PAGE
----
Sunday, June 02, 2013

The Scent of My Memories

Our memories which we keep tucked away deep inside, can be triggered by a picture we see, a song we hear, a perfume we smell, a food we eat.

A visual trigger is probably the most common. One thing reminds us of another and leads on to our memories, a bamboo basket like a cake tin but made of woven bamboo strips that I chanced upon in a retro shop reminds me of the steamed egg cake that my mum used to make when I was a child. I remember there weren't any bakeries near where we lived. I can see in my mind's eye how she would beat the eggy mixture by hand, and it had to be one-directional for many, many times to ensure that the cake rose. She would line the basket with tracing paper and then pour the mixture into the basket and then steam it. We would eagerly await the cake to rise, for the satay stick to be poked in, to test whether it was done, and then for the cake to cool before we could have a slice.

But to me, the most powerful trigger is the one of smell. It is more subtle than sight, and you often forget about the sense of smell and its power. I think it is more overwhelming when triggered. It brings back memories that you don't remember you have and takes you right back.

I was recently in Penang, and the first night in Georgetown, the Boy and I wandered down into the area where grandma's house used to be, looking for dinner. We ended up at this coffee shop. When this bowl of koay teow thng (rice noodle soup) was brought to my table, I could already smell it, the distinct smell brought me back to when I was perhaps 8 years old, spending my school holidays in Penang. Every night, we would go across the street from grandma's house, to the koay teow thng stall and order a bowl. My first recollection was it cost RM0.60 or RM0.80 then and by the time I last ate it, it was RM1.60, I might have been 14 or 15. And then I stopped going to Penang with my mum until the recent few years when we have been visiting again almost annually.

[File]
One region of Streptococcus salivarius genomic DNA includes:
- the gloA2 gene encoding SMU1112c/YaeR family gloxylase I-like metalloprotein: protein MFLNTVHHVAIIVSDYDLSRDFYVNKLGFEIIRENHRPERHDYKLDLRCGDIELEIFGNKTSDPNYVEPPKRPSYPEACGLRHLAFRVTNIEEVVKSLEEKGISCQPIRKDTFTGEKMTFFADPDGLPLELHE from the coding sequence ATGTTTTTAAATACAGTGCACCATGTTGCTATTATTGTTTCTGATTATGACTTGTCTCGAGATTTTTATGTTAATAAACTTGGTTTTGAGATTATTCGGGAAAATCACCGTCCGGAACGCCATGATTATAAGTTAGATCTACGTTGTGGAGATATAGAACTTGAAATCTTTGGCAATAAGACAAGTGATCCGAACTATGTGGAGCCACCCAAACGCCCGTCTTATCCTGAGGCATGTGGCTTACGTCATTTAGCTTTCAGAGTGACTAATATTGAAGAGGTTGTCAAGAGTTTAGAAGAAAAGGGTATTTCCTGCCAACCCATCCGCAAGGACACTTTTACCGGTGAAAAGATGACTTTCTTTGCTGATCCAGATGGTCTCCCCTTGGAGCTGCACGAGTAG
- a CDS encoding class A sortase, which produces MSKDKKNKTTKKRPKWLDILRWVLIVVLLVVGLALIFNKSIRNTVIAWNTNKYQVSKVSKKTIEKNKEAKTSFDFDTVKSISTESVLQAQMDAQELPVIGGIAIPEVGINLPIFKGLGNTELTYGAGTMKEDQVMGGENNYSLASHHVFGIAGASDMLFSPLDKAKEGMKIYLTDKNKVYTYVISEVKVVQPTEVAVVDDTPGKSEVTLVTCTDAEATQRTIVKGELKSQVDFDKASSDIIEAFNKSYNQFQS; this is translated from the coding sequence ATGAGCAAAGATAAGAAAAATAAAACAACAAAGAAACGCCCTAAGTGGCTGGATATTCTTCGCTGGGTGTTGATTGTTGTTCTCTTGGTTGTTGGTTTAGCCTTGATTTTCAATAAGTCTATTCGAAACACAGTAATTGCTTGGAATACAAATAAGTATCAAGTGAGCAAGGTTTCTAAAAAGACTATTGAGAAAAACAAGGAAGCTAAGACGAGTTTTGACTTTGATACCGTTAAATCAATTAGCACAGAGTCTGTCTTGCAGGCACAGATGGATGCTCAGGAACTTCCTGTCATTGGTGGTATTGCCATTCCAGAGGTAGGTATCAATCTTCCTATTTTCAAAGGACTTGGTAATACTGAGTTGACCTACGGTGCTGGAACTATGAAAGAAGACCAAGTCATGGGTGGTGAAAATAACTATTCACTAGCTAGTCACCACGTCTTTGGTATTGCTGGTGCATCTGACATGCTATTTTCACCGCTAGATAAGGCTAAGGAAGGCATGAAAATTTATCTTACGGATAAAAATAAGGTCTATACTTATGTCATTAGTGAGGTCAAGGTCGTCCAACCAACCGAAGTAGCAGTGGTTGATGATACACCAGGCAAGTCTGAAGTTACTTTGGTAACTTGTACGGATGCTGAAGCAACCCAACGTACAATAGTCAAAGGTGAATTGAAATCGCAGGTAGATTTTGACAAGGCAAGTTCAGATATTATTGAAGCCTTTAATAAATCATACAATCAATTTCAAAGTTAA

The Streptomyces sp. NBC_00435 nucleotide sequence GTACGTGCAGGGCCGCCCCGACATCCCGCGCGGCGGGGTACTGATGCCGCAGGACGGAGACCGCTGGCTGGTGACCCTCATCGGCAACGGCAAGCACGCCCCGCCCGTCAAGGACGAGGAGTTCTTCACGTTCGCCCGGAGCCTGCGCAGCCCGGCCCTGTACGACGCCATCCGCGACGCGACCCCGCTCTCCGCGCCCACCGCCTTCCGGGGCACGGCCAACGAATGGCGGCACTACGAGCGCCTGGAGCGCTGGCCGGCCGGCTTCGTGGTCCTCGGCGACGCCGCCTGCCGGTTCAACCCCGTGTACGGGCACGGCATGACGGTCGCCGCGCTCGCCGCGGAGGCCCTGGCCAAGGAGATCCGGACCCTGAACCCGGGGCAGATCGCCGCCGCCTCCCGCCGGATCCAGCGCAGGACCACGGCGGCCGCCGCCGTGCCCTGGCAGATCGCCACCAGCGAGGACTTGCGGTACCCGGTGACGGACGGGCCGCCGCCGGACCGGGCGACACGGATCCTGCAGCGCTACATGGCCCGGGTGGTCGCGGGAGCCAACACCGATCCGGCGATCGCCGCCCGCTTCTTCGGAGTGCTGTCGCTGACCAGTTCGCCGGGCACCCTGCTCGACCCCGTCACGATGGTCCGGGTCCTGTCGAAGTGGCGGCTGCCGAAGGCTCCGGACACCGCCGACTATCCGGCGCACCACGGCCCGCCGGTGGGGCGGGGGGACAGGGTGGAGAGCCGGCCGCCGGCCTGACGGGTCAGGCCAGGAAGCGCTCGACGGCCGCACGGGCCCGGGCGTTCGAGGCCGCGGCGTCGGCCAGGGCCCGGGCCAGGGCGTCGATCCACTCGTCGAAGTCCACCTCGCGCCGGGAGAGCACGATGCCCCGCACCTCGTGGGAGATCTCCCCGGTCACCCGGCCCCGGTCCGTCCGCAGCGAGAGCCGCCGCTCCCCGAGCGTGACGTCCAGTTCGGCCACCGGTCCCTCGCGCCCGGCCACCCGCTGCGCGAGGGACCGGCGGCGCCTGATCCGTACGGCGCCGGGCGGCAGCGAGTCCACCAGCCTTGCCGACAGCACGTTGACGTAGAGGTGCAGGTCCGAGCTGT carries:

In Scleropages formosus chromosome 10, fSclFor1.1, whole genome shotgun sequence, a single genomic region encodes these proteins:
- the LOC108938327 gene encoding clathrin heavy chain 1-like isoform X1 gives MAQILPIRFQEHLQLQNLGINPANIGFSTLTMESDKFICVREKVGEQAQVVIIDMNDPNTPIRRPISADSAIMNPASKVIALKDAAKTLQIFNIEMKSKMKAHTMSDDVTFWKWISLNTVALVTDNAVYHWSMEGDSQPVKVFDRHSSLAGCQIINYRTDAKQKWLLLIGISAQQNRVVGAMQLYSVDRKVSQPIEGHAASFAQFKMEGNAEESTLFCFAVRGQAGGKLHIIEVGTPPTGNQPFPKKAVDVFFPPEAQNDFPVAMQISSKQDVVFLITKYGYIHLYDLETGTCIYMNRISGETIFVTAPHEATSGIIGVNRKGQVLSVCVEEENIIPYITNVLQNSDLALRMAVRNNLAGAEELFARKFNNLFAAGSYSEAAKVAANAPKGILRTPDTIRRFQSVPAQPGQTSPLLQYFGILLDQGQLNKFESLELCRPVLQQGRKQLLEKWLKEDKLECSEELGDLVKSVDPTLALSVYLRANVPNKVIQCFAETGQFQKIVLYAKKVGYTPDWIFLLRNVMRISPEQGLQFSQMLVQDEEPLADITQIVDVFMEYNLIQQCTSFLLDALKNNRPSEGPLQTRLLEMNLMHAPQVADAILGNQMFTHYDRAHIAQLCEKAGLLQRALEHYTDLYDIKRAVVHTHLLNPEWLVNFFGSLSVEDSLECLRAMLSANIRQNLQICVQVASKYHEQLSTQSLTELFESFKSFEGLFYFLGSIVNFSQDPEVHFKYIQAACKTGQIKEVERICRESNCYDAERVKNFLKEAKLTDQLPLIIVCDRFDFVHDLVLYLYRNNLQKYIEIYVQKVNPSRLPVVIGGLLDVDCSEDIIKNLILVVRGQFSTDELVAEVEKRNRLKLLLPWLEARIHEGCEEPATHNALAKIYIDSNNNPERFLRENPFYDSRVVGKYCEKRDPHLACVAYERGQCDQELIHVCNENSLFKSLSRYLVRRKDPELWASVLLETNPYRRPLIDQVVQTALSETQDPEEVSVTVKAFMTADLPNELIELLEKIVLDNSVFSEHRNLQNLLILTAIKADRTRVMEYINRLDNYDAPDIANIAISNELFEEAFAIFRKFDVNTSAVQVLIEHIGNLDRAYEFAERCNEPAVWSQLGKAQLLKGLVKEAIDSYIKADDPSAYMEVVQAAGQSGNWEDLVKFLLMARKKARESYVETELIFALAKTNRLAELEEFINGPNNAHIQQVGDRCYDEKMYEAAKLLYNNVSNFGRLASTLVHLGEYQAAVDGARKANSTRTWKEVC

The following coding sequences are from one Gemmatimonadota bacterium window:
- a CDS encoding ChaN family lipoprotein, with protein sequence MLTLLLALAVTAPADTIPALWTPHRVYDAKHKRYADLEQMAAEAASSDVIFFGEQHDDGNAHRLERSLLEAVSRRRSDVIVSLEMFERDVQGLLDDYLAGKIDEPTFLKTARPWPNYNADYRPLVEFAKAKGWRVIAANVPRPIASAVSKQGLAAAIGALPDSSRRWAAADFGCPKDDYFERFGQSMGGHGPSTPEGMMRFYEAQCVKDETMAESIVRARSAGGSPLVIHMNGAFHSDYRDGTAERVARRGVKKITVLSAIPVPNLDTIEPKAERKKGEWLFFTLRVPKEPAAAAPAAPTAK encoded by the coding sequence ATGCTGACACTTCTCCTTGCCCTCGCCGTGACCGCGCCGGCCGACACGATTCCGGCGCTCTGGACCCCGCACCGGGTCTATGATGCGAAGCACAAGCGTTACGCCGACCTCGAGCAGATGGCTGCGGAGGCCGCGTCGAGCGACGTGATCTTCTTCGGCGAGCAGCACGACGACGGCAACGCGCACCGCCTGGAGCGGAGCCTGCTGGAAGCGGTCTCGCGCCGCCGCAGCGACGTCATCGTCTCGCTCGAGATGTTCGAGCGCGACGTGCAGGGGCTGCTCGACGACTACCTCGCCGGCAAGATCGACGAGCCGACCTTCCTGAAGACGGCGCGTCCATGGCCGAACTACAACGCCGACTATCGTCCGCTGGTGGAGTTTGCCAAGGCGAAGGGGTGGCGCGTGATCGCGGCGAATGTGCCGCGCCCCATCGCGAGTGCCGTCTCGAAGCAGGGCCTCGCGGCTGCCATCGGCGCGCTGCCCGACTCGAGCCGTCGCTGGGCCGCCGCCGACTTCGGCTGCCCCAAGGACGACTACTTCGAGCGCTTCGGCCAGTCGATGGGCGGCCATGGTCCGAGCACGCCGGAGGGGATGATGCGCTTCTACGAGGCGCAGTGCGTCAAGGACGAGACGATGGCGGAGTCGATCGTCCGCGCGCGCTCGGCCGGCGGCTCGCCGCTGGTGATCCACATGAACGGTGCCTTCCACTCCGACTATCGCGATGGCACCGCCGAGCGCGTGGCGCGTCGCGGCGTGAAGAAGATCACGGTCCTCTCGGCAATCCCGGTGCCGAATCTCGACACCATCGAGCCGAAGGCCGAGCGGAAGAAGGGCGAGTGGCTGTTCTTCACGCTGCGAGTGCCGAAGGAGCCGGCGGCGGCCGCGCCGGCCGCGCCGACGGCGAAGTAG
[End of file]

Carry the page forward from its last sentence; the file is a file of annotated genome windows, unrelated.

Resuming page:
My tastebuds confirmed what my nose already told me, this was the same stall even though it is some 30 years down the road. The taste seems to have been imprinted in my memory despite the long lapse of time since I have last had it.

I finished the bowl of deliciousness and as I was leaving, I stopped to chat with the stallholder who looked to be in his 30s or maybe early 40s. I told him I used to eat this koay teow thng a long time ago and was it his father who had this stall about 30 years ago? Oh more than 30 years ago and the stall was at the small lane by the side of the current coffee shop, he said. I told him how the taste was still exactly the same, it hasn't changed and it was excellent. He was all smiles, even though he was busy, I think he enjoyed this brief exchange where we walked down memory lane together.

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